The IUCN reports that forest elephant populations have declined by more than 80% in the past 93 years, while savanna elephant populations have declined by more than 50% over the past 75 years. Both forest and savanna elephants are threatened by ivory poaching, trophy hunting, habitat loss, and encroachment.

Up close and productive

During their visit to Botswana, Bauer and Harris rolled up their sleeves. They fed elephants, helped dig fresh water wells, and bought a school bus plus books and other school supplies for local children. On behalf of the elephants, they said, “How can we help? How can we get people interested and involved so far and away from the plight of these orphan elephants?”

That’s when they decided to establish Mopane in Carmel and bring the local community into the cause.

Some of the unique items for sale at newly opened Mopane in Carmel. (Philip Geiger — Special to the Herald)


While in Botswana, Bauer and Harris discovered an array of handmade baskets for sale and knew they could sell them in their Carmel store. They also found jewelry made from snares used for animal poaching, whose proceeds benefit anti-poaching organizations. It was the beginning of their investigation into handmade products to purvey through Mopane.

“Once we got home,” said Harris, “Barney Scollan, owner of Carmel Bay Company, told us about a woman who has a wholesale company of African products, having shopped in various countries to source quality, handmade items. It has become a wonderful source for us.”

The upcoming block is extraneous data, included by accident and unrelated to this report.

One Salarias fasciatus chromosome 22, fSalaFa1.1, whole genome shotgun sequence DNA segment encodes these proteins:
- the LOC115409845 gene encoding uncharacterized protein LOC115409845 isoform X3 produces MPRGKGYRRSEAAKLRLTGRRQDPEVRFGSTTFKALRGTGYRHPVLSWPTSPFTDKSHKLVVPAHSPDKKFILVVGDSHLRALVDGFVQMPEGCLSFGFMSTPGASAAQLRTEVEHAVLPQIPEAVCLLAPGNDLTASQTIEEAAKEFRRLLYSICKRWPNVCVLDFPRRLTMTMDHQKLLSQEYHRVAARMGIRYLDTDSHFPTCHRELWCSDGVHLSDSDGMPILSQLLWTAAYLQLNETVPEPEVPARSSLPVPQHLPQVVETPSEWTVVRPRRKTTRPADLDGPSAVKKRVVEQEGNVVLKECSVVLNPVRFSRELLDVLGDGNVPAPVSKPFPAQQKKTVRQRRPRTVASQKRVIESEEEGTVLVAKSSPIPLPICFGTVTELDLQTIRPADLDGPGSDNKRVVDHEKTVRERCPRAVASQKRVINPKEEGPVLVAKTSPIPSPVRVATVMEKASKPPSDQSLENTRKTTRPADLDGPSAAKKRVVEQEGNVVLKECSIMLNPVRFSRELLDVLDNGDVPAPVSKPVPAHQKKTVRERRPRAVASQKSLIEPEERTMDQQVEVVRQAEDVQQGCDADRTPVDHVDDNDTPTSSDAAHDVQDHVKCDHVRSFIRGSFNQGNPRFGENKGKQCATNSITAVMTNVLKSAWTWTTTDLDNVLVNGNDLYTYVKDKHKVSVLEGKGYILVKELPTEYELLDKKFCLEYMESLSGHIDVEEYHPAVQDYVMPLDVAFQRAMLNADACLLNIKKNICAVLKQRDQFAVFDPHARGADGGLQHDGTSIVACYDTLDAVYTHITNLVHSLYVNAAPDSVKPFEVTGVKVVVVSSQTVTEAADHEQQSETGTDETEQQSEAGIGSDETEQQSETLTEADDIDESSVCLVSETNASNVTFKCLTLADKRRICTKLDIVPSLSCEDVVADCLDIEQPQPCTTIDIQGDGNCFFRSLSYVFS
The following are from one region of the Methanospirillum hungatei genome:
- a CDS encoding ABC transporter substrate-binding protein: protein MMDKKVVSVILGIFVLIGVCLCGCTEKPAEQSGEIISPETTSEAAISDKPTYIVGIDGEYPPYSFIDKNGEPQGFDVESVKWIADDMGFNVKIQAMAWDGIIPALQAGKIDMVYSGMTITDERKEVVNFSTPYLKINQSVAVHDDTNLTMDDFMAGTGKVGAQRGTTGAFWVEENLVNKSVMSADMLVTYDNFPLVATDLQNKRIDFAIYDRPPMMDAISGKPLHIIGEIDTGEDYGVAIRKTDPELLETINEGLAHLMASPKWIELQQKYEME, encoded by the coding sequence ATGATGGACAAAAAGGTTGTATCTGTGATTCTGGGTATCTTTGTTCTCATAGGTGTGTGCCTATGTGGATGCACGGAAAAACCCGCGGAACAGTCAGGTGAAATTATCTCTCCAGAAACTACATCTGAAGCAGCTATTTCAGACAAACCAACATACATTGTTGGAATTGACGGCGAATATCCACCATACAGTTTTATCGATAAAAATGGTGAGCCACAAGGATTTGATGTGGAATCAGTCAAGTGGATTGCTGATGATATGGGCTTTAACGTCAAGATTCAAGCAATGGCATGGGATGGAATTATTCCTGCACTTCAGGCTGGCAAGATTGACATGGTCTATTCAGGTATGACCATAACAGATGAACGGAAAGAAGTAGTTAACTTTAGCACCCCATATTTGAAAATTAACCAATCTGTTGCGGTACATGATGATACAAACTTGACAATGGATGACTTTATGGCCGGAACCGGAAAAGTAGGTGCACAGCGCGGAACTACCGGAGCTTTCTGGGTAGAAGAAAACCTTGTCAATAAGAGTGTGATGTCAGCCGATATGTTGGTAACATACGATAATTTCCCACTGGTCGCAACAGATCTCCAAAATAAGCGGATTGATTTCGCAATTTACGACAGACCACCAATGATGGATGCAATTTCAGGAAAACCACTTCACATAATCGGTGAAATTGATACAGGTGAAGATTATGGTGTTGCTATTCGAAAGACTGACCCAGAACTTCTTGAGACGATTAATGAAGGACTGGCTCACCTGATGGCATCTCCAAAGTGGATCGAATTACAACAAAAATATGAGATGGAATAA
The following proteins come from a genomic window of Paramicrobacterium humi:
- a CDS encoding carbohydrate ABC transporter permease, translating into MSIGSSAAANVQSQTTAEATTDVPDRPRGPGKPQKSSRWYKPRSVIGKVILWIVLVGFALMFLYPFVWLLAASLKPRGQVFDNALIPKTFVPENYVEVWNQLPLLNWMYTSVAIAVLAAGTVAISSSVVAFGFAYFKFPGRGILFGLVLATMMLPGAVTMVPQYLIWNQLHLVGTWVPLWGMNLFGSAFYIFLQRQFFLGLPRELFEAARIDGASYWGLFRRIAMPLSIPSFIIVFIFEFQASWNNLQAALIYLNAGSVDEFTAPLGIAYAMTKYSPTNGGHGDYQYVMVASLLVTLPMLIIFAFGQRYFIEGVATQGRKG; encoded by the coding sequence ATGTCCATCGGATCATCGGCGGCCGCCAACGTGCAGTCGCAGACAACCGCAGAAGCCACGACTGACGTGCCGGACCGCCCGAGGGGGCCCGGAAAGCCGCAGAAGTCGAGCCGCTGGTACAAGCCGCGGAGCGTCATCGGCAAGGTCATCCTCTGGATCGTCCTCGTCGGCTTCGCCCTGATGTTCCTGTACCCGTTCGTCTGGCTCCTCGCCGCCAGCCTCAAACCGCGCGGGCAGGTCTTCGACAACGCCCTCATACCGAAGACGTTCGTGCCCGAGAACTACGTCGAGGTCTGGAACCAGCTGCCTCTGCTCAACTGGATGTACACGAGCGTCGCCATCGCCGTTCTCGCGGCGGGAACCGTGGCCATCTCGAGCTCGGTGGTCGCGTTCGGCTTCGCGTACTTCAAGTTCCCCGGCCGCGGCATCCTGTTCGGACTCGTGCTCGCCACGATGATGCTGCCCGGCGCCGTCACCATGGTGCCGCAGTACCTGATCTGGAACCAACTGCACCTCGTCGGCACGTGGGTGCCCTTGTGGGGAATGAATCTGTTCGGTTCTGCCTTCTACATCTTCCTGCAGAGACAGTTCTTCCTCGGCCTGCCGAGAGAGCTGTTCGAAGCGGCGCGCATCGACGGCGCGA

Bringing the cause to Carmel

Bauer, who hails from Texas, moved with her husband, Richard Bauer, to her Carmel home near Stewart’s Beach 10 years ago. Harris who hails from Ann Arbor, Michigan, came to Carmel in 1974. An experienced buyer, merchandiser, and artist, she worked for Pacific Rim apparel boutique for eight years, and Carmel Bay Company for four, before shifting her career to senior caregiving.

In 2015, she wrote, “Me? A Caregiver?”—a satirical book on the challenges and rewards of providing care, which she developed into the one-woman show at the Carl Cherry Center.

Harris met Bauer when she came into Pacific Rim to buy the legendary “chicken ware,” glasses and pitchers Harris painstakingly hand-painted with small, colorful chickens. Some 20 years later, people are trying to get her to reboot the coveted product, this time, with elephant imagery. The artist, admittedly, has some ideas.

Bauer, who had been coming to Carmel since the mid-’80s, owned two award-winning restaurants in Dallas, one of which she sold to her chef, and the other, she closed.

“Susie is a doer; she makes things happen,” said Harris. “She’s opening her business, but she’s also been visiting local classrooms, where she Zooms to Botswana, so children can see the orphaned elephants.”

Mopane is not just a store. Along with selling African products to raise funds for Elephant Havens and other charitable organizations, says Harris, the boutique will present photos of each orphaned baby elephant, which people can foster for $100 a year.

This spring, Mopane will host a presentation by birding expert, conservation advocate, and television host James Alexander Currie, who wrote, “The Amazing Journey of an African Wildlife Adventurer.” Bauer and Harris expect he will be the first of many featured guests who come in support of the store, the community, and the cause.